The International Monetary Fund is downgrading its forecast for the U.S. economy this year and warns that political discontent threatens global growth.
The IMF yesterday cut its estimate for U.S. economic growth in 2016 to 1.6 percent from the 2.2 percent it had predicted in July. The American economy grew 2.6 percent in 2015.
The fund's dimmer outlook for the U.S. occurs even as the Federal Reserve is thought to be preparing to raise interest rates in December.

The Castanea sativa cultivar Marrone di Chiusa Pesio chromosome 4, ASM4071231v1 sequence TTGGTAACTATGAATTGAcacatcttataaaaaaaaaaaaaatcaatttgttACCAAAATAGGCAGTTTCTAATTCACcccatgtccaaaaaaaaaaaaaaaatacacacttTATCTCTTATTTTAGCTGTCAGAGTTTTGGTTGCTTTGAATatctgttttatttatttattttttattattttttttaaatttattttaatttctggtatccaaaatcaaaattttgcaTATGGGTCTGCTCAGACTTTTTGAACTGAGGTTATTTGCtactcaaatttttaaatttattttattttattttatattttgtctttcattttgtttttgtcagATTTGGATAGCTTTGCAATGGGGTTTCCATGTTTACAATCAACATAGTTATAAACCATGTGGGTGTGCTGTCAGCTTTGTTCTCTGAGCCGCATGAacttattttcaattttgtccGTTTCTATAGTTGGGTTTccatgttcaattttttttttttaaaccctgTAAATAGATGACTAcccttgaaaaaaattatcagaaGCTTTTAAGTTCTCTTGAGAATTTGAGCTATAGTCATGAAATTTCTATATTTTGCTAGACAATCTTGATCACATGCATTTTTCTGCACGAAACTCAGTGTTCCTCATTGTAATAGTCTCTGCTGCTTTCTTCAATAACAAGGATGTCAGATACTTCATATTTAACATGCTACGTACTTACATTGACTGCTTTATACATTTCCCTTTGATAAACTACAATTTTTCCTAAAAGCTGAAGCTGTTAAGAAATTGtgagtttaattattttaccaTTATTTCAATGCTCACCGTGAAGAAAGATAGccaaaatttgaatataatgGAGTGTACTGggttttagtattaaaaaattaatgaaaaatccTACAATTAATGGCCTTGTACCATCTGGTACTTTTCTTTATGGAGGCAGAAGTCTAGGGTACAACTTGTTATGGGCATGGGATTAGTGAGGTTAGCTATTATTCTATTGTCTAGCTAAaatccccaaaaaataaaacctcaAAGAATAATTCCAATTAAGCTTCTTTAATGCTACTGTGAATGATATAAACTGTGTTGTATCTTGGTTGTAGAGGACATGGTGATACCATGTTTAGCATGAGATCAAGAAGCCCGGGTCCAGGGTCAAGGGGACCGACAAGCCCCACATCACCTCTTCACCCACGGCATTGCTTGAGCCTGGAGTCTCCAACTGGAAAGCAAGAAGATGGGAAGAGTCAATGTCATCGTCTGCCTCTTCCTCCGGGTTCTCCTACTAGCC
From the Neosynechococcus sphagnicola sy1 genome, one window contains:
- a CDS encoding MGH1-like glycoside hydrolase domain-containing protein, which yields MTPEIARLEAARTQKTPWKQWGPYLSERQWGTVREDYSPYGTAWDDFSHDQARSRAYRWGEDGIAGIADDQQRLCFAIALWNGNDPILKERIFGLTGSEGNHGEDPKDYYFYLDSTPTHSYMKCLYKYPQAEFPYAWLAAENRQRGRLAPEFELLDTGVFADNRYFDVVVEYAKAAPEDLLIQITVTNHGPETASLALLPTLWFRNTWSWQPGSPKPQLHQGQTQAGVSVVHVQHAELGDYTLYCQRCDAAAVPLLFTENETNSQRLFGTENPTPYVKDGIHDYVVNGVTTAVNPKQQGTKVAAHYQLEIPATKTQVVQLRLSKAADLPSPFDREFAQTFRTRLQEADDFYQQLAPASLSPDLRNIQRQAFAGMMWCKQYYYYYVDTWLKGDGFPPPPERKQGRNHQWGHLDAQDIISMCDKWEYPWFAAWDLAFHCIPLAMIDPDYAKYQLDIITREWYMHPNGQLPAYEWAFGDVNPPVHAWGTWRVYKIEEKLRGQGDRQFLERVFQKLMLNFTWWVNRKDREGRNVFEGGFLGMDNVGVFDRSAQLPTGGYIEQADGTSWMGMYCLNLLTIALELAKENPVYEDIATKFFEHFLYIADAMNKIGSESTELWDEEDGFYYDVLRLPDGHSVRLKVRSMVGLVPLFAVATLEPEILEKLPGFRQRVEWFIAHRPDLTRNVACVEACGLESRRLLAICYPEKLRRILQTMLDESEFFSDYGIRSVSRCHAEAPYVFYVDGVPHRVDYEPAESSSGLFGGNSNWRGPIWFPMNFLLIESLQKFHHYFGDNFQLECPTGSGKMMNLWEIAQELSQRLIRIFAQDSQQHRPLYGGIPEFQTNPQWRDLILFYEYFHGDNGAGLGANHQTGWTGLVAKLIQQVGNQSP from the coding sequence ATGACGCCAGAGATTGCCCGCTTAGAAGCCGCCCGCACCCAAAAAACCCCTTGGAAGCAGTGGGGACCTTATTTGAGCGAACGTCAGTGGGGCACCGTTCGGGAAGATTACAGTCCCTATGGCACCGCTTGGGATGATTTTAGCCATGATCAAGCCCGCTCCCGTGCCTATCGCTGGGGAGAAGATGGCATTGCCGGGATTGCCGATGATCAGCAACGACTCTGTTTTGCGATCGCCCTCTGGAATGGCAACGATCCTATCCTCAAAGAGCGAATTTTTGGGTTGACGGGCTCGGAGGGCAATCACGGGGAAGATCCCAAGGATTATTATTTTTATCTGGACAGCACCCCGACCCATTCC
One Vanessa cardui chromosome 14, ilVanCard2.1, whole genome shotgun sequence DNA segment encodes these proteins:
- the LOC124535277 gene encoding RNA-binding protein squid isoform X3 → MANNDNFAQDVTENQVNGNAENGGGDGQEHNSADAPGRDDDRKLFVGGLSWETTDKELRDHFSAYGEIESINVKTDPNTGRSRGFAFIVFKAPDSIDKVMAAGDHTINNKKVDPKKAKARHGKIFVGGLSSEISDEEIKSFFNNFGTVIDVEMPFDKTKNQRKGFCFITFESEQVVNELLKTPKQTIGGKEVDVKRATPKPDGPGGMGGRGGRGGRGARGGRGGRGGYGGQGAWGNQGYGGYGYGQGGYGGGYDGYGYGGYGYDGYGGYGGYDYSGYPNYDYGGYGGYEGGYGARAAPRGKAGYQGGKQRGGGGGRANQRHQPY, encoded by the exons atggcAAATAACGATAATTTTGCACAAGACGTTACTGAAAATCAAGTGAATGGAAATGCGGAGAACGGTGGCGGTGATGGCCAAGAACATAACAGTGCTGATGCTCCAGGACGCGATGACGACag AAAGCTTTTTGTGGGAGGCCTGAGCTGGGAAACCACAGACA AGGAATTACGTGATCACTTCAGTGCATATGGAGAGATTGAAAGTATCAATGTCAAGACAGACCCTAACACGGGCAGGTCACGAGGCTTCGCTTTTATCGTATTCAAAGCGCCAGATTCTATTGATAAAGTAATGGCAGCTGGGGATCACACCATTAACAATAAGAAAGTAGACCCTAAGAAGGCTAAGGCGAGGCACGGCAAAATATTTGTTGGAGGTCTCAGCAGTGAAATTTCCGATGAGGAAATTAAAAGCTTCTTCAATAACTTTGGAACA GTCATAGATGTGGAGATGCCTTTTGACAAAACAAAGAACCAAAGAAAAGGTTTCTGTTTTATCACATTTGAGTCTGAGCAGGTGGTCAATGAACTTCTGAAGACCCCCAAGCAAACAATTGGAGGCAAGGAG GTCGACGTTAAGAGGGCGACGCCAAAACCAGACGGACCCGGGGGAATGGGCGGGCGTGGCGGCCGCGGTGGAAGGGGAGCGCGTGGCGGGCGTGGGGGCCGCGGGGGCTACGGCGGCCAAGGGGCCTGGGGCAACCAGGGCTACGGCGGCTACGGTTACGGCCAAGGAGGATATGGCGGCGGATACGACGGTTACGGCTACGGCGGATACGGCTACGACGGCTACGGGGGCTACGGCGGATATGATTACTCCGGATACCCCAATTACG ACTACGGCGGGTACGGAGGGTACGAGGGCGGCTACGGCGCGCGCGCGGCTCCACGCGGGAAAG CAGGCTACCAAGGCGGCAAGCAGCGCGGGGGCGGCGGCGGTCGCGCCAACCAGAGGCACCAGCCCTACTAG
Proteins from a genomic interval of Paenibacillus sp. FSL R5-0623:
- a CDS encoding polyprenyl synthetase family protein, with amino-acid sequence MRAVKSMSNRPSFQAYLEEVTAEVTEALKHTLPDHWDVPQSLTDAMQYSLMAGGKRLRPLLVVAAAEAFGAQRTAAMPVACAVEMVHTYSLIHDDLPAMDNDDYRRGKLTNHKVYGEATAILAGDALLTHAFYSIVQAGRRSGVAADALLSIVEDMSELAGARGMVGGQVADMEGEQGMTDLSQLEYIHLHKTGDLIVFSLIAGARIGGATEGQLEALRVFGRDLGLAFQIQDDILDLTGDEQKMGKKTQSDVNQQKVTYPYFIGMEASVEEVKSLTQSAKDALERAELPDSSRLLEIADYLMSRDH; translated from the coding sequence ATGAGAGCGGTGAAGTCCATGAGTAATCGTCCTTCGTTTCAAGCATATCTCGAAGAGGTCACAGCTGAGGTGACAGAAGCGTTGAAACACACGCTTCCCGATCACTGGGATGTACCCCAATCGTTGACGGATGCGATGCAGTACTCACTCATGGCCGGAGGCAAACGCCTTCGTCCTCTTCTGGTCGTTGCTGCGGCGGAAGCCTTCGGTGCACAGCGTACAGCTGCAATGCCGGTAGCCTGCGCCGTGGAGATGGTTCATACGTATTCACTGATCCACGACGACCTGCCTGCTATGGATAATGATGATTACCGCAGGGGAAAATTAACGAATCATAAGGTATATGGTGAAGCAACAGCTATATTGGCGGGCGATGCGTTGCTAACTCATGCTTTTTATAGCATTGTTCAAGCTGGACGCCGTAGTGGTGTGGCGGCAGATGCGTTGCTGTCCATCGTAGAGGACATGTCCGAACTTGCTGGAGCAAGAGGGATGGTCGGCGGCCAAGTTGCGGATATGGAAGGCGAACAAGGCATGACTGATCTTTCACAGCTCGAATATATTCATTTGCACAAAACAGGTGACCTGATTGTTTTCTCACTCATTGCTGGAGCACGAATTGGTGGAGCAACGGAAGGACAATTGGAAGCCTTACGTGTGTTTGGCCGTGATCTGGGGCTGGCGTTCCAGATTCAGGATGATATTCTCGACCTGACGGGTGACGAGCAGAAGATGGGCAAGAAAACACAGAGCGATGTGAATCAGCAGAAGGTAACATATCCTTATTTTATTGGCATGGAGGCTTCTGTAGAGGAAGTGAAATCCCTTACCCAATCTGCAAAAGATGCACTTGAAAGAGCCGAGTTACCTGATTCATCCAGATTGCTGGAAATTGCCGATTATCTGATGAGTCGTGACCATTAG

The U.S. economy has been sputtering since late last year. The main culprit is weak business investment. The fund blames the U.S. investment drought on cutbacks in the energy industry, a strong dollar that's depressing exports and "policy uncertainty" surrounding the November elections.
The IMF says weakness in the U.S. is offset by improving prospects among developing economies. Commodity prices have stabilized after last year's free fall, which badly damaged developing countries that export raw materials such as iron ore and copper. The fund left unchanged its forecast for overall global growth this year at a lackluster 3.1 percent.